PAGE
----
4YMM levels are the best thing going in Super Mario Maker 2 today

If you've seen the [4YMM] tag around Super Mario Maker 2, odds are that you're in for a treat. We take a closer look at one of the best things going in the game today.


Over the past year since it released, Super Mario Maker 2 has received millions of user-generated levels. As one might imagine, this can lead to a brain overload. Where does one even start? How does one determine what's a quality level and what should be set aside? There's no easy answer for consistently finding good level quality in SMM2's growing library of stages. However, there's been one group that's been hard at work celebrating the very best of Super Mario Maker by constructing top-level stages that utilize nearly everything the game has to offer. If you see something with the label [4YMM], it probably means you're about to take part in the best thing going in Super Mario Maker 2 today.

What is 4YMM? This is an anniversary tag that has been instituted since the inception of the first Super Mario Maker on Wii U. The numbering can be confusing, but let's allow Kiavik, one of the leading forces behind 4YMM to explain.

"As the name implies, 4YMM follows 1YMM, 2YMM and 3YMM ; yearly celebrations of the game that started on the first anniversary of Mario Maker 1 on September 11th, 2016," Kiavik explained to Shacknews privately on the group's Discord. "For 4YMM, we moved the start of the project on the first anniversary of Mario Maker 2, on June 28th. So more like four years and nine months, eh eh? We even joked about it in the trailers. All of this was born out of the simple impulse to celebrate this game we all love so much."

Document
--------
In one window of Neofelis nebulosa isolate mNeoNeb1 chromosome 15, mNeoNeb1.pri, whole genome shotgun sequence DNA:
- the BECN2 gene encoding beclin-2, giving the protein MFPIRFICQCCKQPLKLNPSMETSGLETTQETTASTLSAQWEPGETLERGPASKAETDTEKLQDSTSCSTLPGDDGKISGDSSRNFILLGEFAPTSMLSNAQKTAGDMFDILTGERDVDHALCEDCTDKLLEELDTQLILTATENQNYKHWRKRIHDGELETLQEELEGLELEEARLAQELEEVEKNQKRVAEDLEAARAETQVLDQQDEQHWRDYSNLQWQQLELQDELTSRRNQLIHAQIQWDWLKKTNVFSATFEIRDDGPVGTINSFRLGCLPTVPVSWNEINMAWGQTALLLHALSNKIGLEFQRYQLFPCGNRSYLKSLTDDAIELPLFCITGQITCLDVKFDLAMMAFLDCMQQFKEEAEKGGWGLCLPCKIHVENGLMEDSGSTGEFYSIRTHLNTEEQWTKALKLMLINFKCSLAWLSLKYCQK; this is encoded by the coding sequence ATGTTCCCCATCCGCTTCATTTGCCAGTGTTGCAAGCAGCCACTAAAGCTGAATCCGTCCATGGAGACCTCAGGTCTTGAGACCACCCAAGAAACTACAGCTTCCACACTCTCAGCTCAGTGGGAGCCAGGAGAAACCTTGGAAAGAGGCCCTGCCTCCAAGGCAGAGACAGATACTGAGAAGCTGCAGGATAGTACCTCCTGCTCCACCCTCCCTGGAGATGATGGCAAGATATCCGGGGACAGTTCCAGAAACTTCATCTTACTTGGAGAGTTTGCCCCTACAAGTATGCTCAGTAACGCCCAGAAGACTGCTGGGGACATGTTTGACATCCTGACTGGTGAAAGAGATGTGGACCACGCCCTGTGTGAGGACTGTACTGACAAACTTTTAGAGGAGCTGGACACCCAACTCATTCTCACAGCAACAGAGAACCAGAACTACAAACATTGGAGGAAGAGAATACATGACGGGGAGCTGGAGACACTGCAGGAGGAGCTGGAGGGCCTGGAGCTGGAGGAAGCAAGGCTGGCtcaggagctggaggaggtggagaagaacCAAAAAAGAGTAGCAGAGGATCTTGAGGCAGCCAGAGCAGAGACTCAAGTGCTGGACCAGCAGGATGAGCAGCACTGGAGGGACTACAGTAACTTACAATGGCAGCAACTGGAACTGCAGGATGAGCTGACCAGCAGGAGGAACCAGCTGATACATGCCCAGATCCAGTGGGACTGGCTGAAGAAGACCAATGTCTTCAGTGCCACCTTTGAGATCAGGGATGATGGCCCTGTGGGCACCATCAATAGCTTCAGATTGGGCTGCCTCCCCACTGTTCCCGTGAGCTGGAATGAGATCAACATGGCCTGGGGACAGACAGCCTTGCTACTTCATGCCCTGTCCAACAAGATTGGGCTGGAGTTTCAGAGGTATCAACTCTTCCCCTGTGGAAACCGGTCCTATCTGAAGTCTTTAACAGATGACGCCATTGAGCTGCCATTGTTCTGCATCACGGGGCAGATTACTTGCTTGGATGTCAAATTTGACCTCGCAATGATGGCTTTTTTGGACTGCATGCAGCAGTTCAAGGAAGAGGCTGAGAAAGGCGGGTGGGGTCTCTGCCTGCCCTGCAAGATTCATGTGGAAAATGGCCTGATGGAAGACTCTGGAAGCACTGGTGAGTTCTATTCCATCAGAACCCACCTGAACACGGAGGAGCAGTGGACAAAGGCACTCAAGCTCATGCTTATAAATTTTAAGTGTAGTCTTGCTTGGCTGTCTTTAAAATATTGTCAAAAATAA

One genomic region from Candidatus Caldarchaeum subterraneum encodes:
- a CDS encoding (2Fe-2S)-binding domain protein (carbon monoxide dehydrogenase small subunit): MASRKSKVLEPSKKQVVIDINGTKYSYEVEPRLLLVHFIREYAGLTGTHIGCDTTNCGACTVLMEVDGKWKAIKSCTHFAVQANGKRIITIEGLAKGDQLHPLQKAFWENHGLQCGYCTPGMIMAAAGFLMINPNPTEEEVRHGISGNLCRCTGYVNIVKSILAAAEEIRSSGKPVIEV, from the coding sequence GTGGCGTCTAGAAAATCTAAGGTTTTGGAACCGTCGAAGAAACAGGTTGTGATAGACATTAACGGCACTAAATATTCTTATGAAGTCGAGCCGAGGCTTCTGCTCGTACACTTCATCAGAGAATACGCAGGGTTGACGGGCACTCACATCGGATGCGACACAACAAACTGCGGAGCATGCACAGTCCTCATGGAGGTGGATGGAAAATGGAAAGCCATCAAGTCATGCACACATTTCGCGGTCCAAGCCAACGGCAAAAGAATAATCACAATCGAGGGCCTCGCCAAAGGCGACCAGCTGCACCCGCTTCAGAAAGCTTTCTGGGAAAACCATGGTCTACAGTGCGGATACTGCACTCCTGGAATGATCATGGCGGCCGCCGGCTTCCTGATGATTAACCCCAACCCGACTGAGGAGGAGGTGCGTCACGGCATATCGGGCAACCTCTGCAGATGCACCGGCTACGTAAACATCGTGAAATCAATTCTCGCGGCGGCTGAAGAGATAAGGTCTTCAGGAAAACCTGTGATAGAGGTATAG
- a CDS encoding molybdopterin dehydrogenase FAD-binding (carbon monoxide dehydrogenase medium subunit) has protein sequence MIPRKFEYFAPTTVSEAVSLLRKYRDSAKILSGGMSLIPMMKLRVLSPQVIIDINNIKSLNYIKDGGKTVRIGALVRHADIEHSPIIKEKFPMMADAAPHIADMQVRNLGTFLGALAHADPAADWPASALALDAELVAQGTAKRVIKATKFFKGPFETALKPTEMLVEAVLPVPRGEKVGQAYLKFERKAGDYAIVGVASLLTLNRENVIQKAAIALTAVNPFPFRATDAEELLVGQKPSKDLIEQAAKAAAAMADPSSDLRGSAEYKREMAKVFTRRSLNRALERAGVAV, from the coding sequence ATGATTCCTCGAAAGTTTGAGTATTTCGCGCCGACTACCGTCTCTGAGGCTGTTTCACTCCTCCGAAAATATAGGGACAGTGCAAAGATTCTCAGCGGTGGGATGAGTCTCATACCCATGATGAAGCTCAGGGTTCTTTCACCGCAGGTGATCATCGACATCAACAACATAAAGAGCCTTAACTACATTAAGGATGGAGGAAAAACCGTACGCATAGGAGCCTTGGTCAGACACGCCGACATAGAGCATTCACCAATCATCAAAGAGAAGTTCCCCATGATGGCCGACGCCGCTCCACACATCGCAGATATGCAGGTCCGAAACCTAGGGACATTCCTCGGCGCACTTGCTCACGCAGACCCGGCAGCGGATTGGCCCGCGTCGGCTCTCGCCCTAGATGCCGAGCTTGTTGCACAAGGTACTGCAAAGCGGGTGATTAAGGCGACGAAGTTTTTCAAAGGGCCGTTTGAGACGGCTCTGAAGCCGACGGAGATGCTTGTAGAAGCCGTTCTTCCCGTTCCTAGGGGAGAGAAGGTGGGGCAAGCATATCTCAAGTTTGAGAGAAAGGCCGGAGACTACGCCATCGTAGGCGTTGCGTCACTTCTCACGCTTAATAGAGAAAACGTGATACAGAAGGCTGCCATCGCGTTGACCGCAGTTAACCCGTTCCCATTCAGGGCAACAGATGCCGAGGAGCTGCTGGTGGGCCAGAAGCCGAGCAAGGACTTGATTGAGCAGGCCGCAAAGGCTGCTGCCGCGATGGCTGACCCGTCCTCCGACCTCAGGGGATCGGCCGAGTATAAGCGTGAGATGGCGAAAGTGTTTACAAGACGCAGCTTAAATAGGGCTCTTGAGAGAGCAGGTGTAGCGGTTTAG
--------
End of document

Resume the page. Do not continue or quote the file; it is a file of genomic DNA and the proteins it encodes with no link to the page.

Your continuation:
Long-time Super Mario Maker players and different streamers in the community may recognize Kiavik's name. He's the one who created a Super Mario Bros. 3-themed level that put Mario up against a giant makeshift mech suit called Mecha Bowzilla. It made a lot of waves across both the game and YouTube, further igniting people's love for Mario Maker. For Kiavik, this meant a chance to spread the love even more and bring something positive to the series.

"After the release of the level Super Mario vs Mecha Bowzilla back in Mario Maker 1, my name made waves in the community," Kiavik added. "So I decided to use that faint fame to convince other makers to participate to this project. The goal was to push the boundaries of the game as far as we could. And [it] has essentially stayed the same throughout the years. This year is the biggest yet, 64 levels! The release of Maker 2 really opened peoples mind. The makers were either scouted by me (through Reddit, Discord, Twitch, or the game itself) or reccomended by other makers, or via auditions."

Super Mario Maker 2 - 4YMM
Doki Doki Platforms by Mang (FJ8-45V-L4G)

This year's efforts have led to some of the most engaging and creative Super Mario Maker 2 stages yet. They include puzzles, precision platforming, themed levels, boss rushes, and even musical stages. Some of them are brutally difficult, but there's nothing undoable or unfair about any of these levels. Some of them will put players' skills to the test, daring them to bring out their best in order to reach the flagpole.